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   Taiwan Security Enhancement Act (TSEA)

Strengthening Taiwan

The Asian Wall Street Journal

April 4, 2000

As if Beijing's fist-thumping, finger-wagging threats against Taiwan last month weren't enough to make one's hair stand on end, now comes more worrisome news. Taiwan's defense capabilities are much weaker than previously believed, a classified Pentagon study has found. The main reasons, as reported in the Washington Post Friday, are arcane technology, poor leadership and diplomatic isolation. Just as China steps up its bullying rhetoric, Taiwan appears at its weakest.

Several proposals pending in Washington would go a long way toward strengthening the island's defenses. One is the Taiwan Security Enhancement Act, which would offer greater technical assistance and training to Taiwan's military leaders, permit senior American military brass to visit the island, and finally establish direct communications between the armies. The legislation overwhelmingly passed the House of Representatives by a vote of 314-70 in February, and is pending before the Senate. President Clinton has threatened to veto the bill.

Separately, the U.S. could also approve the sale of military hardware that Taipei has requested, such as air-defense missiles, submarines and Aegis destroyers equipped with long-range radar. A Taiwanese delegation will visit Washington later this month to press its grocery list, but the Clinton Administration shies away from sales of the most advanced weaponry for fear of provoking Beijing.

And then there's missile defense, a technology of growing importance in an increasingly volatile world. Taiwan wants to be under the umbrella of the theater missile defense system that the U.S. and Japan are working on for the region. Beijing doesn't like this idea and neither, so it seems, does the Clinton White House.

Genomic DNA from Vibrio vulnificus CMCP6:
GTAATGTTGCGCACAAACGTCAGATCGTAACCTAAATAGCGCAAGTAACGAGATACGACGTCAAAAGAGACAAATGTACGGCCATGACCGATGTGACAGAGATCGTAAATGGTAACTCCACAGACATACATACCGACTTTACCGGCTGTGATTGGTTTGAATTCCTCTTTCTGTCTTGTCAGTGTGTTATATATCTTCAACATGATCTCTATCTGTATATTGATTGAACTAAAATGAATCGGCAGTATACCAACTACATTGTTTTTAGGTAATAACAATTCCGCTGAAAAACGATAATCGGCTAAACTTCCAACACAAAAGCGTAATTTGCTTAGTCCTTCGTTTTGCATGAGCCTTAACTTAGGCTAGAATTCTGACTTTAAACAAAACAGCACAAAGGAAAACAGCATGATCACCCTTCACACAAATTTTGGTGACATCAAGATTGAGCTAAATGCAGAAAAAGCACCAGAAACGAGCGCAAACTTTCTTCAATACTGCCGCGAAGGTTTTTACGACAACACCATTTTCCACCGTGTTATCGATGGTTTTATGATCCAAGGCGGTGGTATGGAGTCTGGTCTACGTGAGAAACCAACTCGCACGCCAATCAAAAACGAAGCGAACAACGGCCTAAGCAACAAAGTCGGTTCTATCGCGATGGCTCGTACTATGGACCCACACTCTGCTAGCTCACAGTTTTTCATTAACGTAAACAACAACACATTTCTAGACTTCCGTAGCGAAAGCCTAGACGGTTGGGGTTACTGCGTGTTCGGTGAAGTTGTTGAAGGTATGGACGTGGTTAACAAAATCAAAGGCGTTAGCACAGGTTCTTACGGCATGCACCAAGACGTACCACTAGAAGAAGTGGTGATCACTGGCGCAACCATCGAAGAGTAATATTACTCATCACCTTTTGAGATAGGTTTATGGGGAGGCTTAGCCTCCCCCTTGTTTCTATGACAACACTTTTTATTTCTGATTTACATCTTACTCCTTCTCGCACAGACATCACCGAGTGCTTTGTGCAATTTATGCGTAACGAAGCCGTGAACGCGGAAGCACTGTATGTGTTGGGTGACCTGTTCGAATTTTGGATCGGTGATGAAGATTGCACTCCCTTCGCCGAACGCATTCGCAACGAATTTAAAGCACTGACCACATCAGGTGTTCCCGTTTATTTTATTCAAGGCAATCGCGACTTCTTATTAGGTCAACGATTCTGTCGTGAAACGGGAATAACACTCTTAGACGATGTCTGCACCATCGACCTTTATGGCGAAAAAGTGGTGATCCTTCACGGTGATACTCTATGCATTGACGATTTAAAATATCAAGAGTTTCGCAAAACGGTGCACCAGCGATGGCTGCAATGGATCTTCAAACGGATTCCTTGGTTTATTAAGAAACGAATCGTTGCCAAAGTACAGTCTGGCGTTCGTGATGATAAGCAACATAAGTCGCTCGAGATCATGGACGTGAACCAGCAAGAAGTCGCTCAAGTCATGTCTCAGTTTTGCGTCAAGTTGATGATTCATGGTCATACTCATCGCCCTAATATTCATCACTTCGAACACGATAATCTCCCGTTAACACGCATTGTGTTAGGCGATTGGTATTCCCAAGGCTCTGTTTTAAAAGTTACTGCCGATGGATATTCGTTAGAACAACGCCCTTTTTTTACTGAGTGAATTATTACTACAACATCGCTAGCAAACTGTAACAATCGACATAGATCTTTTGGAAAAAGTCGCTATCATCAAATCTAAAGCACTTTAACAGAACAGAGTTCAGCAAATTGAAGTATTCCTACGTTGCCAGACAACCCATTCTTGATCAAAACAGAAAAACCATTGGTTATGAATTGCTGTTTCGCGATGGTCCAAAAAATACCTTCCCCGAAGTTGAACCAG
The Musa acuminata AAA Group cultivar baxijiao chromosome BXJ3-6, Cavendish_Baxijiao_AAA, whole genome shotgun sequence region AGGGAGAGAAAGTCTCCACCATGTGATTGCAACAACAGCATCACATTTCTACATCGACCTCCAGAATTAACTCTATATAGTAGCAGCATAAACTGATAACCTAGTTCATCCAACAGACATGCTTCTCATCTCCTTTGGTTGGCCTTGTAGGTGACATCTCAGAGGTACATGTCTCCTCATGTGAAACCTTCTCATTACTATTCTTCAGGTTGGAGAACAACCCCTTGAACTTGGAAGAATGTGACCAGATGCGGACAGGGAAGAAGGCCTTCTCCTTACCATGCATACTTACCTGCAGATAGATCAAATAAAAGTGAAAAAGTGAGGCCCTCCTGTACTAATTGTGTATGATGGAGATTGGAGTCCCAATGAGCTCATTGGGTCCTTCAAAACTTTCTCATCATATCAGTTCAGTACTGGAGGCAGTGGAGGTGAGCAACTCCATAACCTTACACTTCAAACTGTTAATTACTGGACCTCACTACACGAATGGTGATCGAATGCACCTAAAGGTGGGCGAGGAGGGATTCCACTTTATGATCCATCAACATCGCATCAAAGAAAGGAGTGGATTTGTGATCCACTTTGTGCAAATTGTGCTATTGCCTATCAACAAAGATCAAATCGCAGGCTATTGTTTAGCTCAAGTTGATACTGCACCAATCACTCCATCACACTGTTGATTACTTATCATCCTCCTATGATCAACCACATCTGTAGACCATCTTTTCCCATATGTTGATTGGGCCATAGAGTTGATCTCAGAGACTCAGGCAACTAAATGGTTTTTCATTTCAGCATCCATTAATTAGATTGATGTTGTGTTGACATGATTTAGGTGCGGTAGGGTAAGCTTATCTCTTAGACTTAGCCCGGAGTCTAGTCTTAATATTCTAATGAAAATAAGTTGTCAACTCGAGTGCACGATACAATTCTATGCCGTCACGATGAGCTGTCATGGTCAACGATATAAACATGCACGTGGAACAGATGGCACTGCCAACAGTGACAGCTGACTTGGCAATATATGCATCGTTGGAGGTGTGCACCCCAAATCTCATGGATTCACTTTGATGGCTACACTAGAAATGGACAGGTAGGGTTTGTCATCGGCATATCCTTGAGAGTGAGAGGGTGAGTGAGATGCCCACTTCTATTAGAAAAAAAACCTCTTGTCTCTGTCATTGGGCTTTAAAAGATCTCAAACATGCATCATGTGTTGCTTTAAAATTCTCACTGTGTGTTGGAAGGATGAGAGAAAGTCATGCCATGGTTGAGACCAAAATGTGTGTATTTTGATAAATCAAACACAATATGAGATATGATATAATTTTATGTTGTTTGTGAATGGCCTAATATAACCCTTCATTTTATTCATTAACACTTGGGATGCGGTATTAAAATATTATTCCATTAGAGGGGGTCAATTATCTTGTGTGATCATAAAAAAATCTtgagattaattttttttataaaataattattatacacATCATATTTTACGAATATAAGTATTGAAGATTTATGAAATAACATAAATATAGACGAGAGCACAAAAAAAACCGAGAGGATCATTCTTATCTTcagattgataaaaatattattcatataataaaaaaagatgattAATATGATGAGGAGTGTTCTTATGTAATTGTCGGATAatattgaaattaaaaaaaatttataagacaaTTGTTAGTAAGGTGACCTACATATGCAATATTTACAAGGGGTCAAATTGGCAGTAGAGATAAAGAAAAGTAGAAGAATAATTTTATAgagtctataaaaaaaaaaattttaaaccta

All of these moves would help the U.S. live up to its obligations to Taiwan under the 1979 Taiwan Relations Act, which stipulates that any effort to forcibly determine Taiwan's identity is "of grave concern to the U.S." Until recently, American presidents crafted delicately worded statements that remained neutral on China's claim to the island. But in Shanghai in June 1998, Mr. Clinton unexpectedly changed that with his "three no's" statement, opposing Taiwanese independence or membership in state-based international organizations.

Mr. Clinton's words were widely interpreted in Asia as signifying a significant shift in American policy toward Taiwan. Most dangerously, they may have created the impression in Beijing that the U.S. is no longer committed to helping Taiwan meet its security needs. China doesn't need help when it pushes the line that increased American assistance to the island is provocative and unnecessary. In the U.S., China's apologists argue that the relationship with Beijing is too important to risk, and anyway the mainland is too weak to invade. Therefore, their argument goes, arms sales or other moves to strengthen ties with Taipei do more damage than good.

But the reality is far different. China has already embarked on a program to develop an offensive capability against Taiwan, underpinned by major increases in defense spending. And as the Clinton Administration has cooled toward Taipei, Beijing has become more and more assertive. The U.S. is not in a Cold War-type conflict with China, but there is one lesson to be drawn from the standoff with the Soviet Union: peace through strength.

"The weapons are needed for Taiwan's security and peace," Chen Shui-bian, Taiwan's newly elected president, said Friday about the military hardware Taiwan is requesting. "They are not for war, but for peace."

Following news reports of the classified Pentagon report, Defense Secretary William Cohen says he's "satisfied" that Taiwan is still up to defending itself. That's not what the Pentagon report suggests. Given the Clinton Administration's penchant for stiffing Taiwan, we'd feel safer trusting the judgment of career military specialists.

-- From The Asian Wall Street Journal

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